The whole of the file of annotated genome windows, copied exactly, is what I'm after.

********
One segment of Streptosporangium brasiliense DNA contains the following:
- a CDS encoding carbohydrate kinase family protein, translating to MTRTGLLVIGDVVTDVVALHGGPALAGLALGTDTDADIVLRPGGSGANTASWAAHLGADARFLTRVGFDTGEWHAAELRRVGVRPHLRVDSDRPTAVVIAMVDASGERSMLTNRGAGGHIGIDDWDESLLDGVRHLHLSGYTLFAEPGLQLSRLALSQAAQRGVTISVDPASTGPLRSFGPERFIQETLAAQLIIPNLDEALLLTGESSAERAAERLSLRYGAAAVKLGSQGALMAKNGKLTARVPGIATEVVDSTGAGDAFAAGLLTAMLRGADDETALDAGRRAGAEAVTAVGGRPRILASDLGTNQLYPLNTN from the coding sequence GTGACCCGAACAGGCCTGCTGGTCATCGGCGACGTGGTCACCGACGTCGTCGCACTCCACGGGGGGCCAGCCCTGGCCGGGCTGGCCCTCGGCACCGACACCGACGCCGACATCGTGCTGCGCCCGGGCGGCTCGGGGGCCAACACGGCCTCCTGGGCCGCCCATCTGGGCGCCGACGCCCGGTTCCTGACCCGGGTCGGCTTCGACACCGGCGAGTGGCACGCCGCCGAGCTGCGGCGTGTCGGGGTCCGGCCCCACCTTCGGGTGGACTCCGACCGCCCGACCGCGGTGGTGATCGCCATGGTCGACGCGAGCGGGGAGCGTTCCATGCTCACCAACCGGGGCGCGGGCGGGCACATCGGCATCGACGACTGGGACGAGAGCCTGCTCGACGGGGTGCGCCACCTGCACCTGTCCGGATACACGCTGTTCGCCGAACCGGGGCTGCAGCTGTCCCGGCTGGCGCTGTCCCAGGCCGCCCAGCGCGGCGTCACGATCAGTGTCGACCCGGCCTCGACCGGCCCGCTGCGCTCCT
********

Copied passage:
One segment of Streptosporangium brasiliense DNA contains the following:
- a CDS encoding carbohydrate kinase family protein, translating to MTRTGLLVIGDVVTDVVALHGGPALAGLALGTDTDADIVLRPGGSGANTASWAAHLGADARFLTRVGFDTGEWHAAELRRVGVRPHLRVDSDRPTAVVIAMVDASGERSMLTNRGAGGHIGIDDWDESLLDGVRHLHLSGYTLFAEPGLQLSRLALSQAAQRGVTISVDPASTGPLRSFGPERFIQETLAAQLIIPNLDEALLLTGESSAERAAERLSLRYGAAAVKLGSQGALMAKNGKLTARVPGIATEVVDSTGAGDAFAAGLLTAMLRGADDETALDAGRRAGAEAVTAVGGRPRILASDLGTNQLYPLNTN from the coding sequence GTGACCCGAACAGGCCTGCTGGTCATCGGCGACGTGGTCACCGACGTCGTCGCACTCCACGGGGGGCCAGCCCTGGCCGGGCTGGCCCTCGGCACCGACACCGACGCCGACATCGTGCTGCGCCCGGGCGGCTCGGGGGCCAACACGGCCTCCTGGGCCGCCCATCTGGGCGCCGACGCCCGGTTCCTGACCCGGGTCGGCTTCGACACCGGCGAGTGGCACGCCGCCGAGCTGCGGCGTGTCGGGGTCCGGCCCCACCTTCGGGTGGACTCCGACCGCCCGACCGCGGTGGTGATCGCCATGGTCGACGCGAGCGGGGAGCGTTCCATGCTCACCAACCGGGGCGCGGGCGGGCACATCGGCATCGACGACTGGGACGAGAGCCTGCTCGACGGGGTGCGCCACCTGCACCTGTCCGGATACACGCTGTTCGCCGAACCGGGGCTGCAGCTGTCCCGGCTGGCGCTGTCCCAGGCCGCCCAGCGCGGCGTCACGATCAGTGTCGACCCGGCCTCGACCGGCCCGCTGCGCTCCT